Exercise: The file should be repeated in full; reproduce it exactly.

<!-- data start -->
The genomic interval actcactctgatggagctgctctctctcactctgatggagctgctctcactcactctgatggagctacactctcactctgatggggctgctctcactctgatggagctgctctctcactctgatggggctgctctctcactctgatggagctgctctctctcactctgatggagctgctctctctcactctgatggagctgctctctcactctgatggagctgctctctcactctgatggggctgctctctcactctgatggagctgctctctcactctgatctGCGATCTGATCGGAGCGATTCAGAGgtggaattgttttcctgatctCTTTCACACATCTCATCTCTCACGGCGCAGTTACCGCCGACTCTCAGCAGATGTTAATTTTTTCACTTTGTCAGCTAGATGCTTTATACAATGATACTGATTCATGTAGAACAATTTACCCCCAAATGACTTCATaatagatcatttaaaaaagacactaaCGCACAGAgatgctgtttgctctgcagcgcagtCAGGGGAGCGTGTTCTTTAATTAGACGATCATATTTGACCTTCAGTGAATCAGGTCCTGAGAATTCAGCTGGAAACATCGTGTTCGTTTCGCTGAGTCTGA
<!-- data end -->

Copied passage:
The genomic interval actcactctgatggagctgctctctctcactctgatggagctgctctcactcactctgatggagctacactctcactctgatggggctgctctcactctgatggagctgctctctcactctgatggggctgctctctcactctgatggagctgctctctctcactctgatggagctgctctctctcactctgatggagctgctctctcactctgatggagctgctctctcactctgatggggctgctctctcactctgatggagctgctctctcactctgatctGCGATCTGATCGGAGCGATTCAGAGgtggaattgttttcctgatctCTTTCACACATCTCATCTCTCACGGCGCAGTTACCGCCGACTCTCAGCAGATGTTAATTTTTTCACTTTGTCAGCTAGATGCTTTATACAATGATACTGATTCATGTAGAACAATTTACCCCCAAATGACTTCATaatagatcatttaaaaaagacactaaCGCACAGAgatgctgtttgctctgcagcgcagtCAGGGGAGCGTGTTCTTTAATTAGACGATCATATTTGACCTTCAGTGAATCAGGTCCTGAGAATTCAGCTGGAAACATCGTGTTCGTTTCGCTGAGTCTGA